“You can’t make me wear a mask!”

Oppositional behavior in children AND adults

Jason B. Hobbs LCSW, M.Div
6 min readSep 3, 2020


Photo by De an Sun on Unsplash

So I’m wearing a mask in my office full-time at this point and have been for about a month. We had our own COVID19 scare in my family as the cases were climbing in my home state. Although the test itself was not exactly enjoyable, the wait from testing to results for me and my family member was worse.

I don’t want anyone else to have to go through testing and waiting and worrying, especially if me wearing a mask can help.

That is how I think … but then there are others, the anti-maskers.

Photo by Andras Kovacs on Unsplash

Now mind you, I have some folks that cannot wear a mask because it triggers a panic attack. There are others who have experienced specific traumas that mean that they were held down, choked, or nearly suffocated or drowned. Even though rationally they know that they are getting enough oxygen and can breathe with a mask, the sensation of breathing their own warm breath or having something over their face is a trigger for flashbacks and re-experiencing the trauma again.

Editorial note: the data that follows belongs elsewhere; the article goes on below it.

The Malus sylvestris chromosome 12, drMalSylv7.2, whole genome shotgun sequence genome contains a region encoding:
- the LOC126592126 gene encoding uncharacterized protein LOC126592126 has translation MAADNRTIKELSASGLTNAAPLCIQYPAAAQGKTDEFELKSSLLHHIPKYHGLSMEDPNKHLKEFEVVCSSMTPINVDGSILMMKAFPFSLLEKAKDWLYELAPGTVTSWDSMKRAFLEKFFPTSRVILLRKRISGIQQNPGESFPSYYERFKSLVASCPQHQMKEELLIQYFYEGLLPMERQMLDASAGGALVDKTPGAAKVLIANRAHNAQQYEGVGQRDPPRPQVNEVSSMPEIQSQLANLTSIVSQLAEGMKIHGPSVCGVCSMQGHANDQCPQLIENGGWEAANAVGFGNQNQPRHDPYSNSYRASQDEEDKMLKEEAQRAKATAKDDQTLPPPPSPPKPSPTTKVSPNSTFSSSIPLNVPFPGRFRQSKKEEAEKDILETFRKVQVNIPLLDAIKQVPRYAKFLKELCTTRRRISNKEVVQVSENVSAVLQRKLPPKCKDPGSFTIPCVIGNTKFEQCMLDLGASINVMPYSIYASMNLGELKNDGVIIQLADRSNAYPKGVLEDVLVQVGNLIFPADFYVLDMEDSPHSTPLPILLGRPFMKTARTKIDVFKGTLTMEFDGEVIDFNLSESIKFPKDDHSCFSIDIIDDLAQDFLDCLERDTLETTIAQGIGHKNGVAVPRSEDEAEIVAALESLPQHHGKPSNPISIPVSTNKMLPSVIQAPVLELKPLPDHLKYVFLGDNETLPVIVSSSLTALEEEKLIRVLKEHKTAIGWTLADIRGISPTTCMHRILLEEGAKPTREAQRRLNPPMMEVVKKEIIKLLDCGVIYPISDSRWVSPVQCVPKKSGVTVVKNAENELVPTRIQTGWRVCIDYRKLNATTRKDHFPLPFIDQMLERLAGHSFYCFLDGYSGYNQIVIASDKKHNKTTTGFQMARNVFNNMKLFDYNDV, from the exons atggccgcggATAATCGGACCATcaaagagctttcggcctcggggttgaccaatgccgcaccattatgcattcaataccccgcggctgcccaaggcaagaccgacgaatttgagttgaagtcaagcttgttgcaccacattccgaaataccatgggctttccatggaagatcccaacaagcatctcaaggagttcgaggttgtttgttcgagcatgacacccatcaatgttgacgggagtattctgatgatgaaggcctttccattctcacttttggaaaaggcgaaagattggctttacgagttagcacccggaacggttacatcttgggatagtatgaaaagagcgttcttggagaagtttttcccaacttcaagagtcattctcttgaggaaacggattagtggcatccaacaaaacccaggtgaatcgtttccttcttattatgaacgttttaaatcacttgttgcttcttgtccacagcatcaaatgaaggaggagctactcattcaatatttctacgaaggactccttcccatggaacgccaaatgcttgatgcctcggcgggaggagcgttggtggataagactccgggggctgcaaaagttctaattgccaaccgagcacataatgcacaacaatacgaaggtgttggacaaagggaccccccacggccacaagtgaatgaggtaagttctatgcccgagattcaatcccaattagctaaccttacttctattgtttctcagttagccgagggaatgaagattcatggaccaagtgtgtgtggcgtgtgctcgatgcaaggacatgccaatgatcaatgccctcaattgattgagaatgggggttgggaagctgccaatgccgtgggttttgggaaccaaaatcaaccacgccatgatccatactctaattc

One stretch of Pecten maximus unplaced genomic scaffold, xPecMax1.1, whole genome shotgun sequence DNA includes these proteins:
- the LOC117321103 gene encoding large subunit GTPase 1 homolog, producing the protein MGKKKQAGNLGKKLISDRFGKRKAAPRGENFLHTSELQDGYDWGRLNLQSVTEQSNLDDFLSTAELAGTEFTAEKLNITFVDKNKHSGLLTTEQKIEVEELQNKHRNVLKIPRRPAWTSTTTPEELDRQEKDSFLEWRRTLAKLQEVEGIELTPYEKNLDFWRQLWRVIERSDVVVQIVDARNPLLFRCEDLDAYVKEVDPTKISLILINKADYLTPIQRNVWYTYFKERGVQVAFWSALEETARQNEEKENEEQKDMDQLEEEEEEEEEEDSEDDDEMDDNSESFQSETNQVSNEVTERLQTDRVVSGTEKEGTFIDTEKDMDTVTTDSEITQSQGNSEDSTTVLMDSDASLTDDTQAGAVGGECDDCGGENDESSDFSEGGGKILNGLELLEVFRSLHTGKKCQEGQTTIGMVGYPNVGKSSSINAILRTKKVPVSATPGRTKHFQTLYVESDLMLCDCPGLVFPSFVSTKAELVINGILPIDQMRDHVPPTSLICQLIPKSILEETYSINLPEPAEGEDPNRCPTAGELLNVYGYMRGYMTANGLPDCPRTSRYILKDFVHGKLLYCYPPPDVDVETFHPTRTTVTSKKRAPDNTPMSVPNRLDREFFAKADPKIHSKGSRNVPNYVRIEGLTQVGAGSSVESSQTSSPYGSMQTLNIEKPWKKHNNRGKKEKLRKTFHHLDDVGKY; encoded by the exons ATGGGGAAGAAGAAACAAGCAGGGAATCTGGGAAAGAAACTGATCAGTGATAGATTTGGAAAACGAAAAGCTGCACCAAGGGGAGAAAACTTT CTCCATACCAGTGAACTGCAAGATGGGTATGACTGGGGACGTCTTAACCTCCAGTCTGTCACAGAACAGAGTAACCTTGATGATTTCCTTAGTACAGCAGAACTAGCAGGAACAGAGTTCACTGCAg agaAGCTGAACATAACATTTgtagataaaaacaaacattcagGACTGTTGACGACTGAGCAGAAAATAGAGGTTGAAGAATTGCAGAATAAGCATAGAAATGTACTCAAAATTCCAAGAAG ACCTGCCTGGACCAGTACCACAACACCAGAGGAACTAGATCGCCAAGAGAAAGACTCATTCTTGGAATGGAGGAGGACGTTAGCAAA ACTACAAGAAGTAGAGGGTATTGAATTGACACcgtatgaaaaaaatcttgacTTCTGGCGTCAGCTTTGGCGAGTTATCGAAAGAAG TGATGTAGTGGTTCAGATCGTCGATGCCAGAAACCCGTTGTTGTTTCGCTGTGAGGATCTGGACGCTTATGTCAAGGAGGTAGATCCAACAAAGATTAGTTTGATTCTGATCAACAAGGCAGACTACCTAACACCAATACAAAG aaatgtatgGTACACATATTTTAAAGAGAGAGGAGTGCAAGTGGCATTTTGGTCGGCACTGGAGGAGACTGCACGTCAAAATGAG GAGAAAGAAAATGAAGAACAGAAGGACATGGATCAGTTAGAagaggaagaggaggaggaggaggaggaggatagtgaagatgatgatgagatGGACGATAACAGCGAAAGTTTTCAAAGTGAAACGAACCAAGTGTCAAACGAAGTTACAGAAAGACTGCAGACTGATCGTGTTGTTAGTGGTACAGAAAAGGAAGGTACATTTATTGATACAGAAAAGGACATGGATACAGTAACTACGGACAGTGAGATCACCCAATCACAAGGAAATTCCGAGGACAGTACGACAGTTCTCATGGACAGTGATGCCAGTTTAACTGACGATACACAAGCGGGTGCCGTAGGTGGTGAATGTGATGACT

I get it. If a mask triggers you, please do what helps you stay safe and whole. You are not an anti-masker.

But then there is the “You can’t make me” crowd. That’s different.

Photo by Hunter Johnson on Unsplash

I should say at the outset that as a therapist who works with both children and adults, I love oppositional children. As I look back at my own childhood, I think I could be fairly oppositional at times.

Even now, I continue to question the conventional wisdom, to poke around a bit to see if there is an alternative answer or another option. I tend to think a bit differently than those around me and seem to always have.

Yet many children who are…



Jason B. Hobbs LCSW, M.Div

clinical social worker, spiritual director, author, husband, father, son, runner in Georgia, co-author of When Anxiety Strikes from Kregel Publications.